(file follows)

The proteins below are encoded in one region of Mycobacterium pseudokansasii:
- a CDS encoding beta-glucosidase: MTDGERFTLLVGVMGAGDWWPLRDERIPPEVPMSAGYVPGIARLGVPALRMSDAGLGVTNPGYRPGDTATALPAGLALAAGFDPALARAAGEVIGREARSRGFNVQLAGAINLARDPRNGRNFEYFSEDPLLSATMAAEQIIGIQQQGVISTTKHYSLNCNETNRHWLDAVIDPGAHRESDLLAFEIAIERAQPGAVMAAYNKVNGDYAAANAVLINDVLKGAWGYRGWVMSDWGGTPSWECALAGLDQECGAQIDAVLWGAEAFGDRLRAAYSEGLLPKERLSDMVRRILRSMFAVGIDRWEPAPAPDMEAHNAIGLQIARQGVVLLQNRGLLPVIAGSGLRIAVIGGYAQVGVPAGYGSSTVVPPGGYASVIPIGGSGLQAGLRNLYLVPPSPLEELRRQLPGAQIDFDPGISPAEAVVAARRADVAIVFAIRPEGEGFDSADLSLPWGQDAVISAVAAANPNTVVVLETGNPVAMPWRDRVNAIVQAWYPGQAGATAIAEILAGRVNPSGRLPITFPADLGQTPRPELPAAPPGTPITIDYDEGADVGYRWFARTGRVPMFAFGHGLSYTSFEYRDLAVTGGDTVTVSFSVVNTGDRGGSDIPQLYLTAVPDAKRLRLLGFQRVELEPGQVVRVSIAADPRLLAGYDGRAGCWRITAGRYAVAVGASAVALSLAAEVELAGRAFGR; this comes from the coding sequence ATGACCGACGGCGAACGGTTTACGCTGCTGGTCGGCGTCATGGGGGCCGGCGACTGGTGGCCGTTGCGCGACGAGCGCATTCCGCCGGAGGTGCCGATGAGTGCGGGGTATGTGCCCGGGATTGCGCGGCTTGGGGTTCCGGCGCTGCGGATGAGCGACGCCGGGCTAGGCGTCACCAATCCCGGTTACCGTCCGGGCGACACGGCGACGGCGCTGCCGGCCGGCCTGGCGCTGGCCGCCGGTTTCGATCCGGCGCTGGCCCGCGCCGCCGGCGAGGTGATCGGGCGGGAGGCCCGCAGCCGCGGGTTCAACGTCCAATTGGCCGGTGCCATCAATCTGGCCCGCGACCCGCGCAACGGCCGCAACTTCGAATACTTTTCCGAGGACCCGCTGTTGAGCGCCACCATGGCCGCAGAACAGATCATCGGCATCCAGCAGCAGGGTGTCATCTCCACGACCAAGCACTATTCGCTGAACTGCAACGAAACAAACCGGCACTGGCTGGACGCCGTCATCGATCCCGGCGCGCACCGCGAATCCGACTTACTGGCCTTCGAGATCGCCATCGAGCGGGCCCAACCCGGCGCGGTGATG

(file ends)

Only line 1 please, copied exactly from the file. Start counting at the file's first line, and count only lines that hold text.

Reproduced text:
The proteins below are encoded in one region of Mycobacterium pseudokansasii: